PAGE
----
From hosting legendary Einstürzende Neubauten gigs to inspiring Michael Winterbottom’s modern classic, 24-Hour Party People, Manchester’s legendary Hacienda sits next to clubs like New York’s The Paradise Garage, Chicago’s Music Box, and Berlin’s Tresor in the pantheon of venues that defined an entire musical movement. Opened in 1982 as an offshoot of Factory Records, the venue was largely funded by label hit-makers New Order. By the late ’80s, it was ground zero for the explosion of acid house that would define the first wave of the global rave movement.

A new compilation, Hacienda 30, celebrates three decades since the club first opened its doors. The three-CD set focuses on the heady acid house days, with mixes up by resident DJs Graeme Park and Mike Pickering, as well as New Order bassist Peter Hook. Beatport spoke with the always gregarious Hook to try to understand why, 30 years later, the sound of the Hacienda and the scene that it inspired continues to capture the imagination of dance music fans young and old.

Do you remember when and how the idea for the Hacienda first came up? 

People like to think there was some great master plan with the Hacienda, but like most things Factory did, it was more natural than that. I think Rob (Gretton) and Tony (Wilson), having had the Factory Club at the Russell Club, may have had the idea bubbling away previously, but we opened the club simply because people like us (i.e. punks) had nowhere to go. No one played our music or tolerated our clothes. It was to give us somewhere to go out in Manchester.

What was your immediate response? 

When it was pitched to me, it seemed so simple and so cheap. It was also going to be useful to us personally, to our friends, and also to our city. It seemed like a good idea at the time. Little did we know, eh? Be careful what you wish for.

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What sort of venue were you envisioning in 1982?

When we were working with Arthur Baker, we had been to New York and seen rooms made into clubs with little or no decoration—very minimalist and utilitarian. Peter Saville recommended Ben Kelly to design the Hacienda and Ben was given a very open brief to do what he wanted. He always says he tried to interpret the design as Factory Records writ large and took the design aesthetics of Factory and applied them to a club space. Whatever he did, it was absolutely fantastic and still looks amazing now.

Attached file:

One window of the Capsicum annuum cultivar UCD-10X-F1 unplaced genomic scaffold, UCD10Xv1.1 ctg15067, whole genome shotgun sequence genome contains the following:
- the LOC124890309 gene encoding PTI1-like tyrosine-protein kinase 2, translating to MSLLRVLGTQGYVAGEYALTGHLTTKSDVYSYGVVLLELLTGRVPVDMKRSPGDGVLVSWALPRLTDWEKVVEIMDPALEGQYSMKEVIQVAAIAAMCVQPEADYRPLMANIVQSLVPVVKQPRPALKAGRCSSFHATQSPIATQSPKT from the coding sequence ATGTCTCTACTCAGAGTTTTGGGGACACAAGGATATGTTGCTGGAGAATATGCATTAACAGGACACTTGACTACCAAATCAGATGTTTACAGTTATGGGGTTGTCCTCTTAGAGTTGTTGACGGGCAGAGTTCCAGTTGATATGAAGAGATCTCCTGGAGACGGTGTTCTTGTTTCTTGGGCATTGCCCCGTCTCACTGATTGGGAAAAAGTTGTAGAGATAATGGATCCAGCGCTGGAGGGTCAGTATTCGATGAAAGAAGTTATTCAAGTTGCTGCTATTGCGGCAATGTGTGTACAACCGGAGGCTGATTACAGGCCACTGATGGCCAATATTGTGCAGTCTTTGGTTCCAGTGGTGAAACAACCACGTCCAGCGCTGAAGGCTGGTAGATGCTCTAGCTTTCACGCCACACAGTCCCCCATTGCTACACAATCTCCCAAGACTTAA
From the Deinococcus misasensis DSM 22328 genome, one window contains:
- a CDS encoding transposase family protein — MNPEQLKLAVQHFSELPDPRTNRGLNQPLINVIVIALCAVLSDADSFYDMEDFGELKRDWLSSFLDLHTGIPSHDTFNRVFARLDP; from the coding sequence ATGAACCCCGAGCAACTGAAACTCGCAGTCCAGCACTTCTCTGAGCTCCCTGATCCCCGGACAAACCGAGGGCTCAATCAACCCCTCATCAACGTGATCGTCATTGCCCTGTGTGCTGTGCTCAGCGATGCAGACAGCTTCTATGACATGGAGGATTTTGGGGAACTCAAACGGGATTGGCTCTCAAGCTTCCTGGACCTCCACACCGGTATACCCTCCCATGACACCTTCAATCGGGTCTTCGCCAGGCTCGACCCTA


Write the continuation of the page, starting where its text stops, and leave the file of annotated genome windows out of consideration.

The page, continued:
What other venues had inspired you? 

The New York venues, really. Hurrah, Tier 3, Danceteria, and Area. We came back from NY wanting to re-import that sort of club into Manchester.

Legend has it that once acid house hit, the Hacienda was packed with ravers going full-on every night. How accurate is that?

There was a period when you could see the club getting increasingly busy from 1986 onwards and when people started traveling from all over the country and queuing round the block on weekends. The club was absolutely huge.

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How often were you actually there? 

I was ever-present at the club; used to eat there as well when we had the restaurant. I was in there every night when I wasn’t touring, or hungover, or looking after the kids.

And what were you usually doing? (Raving? Working? Hanging in VIP?)

Placating, avoiding, conjuring, swerving, ducking, and diving! The usual! The Hacienda never had a VIP area as it was against our principles, which made it more open and accessible because you could approach anyone in there… or be approached.

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How many times did you play at The Hacienda? 

I played there a lot. All the time, in fact.

Did you ever DJ there? 

No. I only got into DJing later on.

What was the biggest challenge in picking the tracks for the compilation? 

The tricky part of compilations in getting hold of the tracks and mixes you want. So you try to get a combination of your favorites and also what’s available to be optioned. You start out with a long list and some come in, some don’t.

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The whole set seems really focused on the dance music legacy of the Hacienda, more than the live band scene. Why did you make that decision? 

There are two Haciendas, in many ways—the live indie pre–’87 days, and then the dance years. The two don’t really mix. However, I would really like to do one of live bands next.

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What’s one record you’re really disappointed you just couldn’t fit on the comp? 

We were trying to get MC Buzz B’s “Never Change” for my CD. He was in the Ruthless Rap Assassins. It’s a Manchester hip-hop tune that samples Bruce Hornsby’s “The Way It Is.” Real classic and quite rare. Sadly, the clearance didn’t come in time to use it.

Factory Records was known for doing things on a handshake. How did you end up owning the name and trademark for the Hacienda? 

When Factory went bankrupt, companies were circling the name, including the Ministry of Sound, Cream, and Gio Gio. Rob was distraught at this and what could happen, so despite being absolutely skint at the time, I bought it off the liquidator for Rob.

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Is there any place in the world now that reminds you of the Hacienda? 

No, nowhere. There’s nowhere that seems to have that blend of idealism and creativity with no boundaries and lacking any sense of financial considerations or consequences.